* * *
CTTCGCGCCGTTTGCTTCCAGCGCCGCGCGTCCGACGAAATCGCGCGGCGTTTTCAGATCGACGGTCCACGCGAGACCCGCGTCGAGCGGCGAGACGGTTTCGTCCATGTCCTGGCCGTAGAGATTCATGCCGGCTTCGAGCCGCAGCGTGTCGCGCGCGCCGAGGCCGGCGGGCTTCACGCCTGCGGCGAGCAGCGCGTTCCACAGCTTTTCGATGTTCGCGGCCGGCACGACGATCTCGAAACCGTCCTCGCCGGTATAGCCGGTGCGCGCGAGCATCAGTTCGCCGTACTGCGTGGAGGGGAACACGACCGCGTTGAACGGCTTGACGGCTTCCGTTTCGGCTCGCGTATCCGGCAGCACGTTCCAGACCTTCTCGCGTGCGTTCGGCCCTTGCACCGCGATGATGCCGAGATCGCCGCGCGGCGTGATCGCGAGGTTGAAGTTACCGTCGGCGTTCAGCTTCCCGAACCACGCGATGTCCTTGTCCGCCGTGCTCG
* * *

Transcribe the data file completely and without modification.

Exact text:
CTTCGCGCCGTTTGCTTCCAGCGCCGCGCGTCCGACGAAATCGCGCGGCGTTTTCAGATCGACGGTCCACGCGAGACCCGCGTCGAGCGGCGAGACGGTTTCGTCCATGTCCTGGCCGTAGAGATTCATGCCGGCTTCGAGCCGCAGCGTGTCGCGCGCGCCGAGGCCGGCGGGCTTCACGCCTGCGGCGAGCAGCGCGTTCCACAGCTTTTCGATGTTCGCGGCCGGCACGACGATCTCGAAACCGTCCTCGCCGGTATAGCCGGTGCGCGCGAGCATCAGTTCGCCGTACTGCGTGGAGGGGAACACGACCGCGTTGAACGGCTTGACGGCTTCCGTTTCGGCTCGCGTATCCGGCAGCACGTTCCAGACCTTCTCGCGTGCGTTCGGCCCTTGCACCGCGATGATGCCGAGATCGCCGCGCGGCGTGATCGCGAGGTTGAAGTTACCGTCGGCGTTCAGCTTCCCGAACCACGCGATGTCCTTGTCCGCCGTGCTCG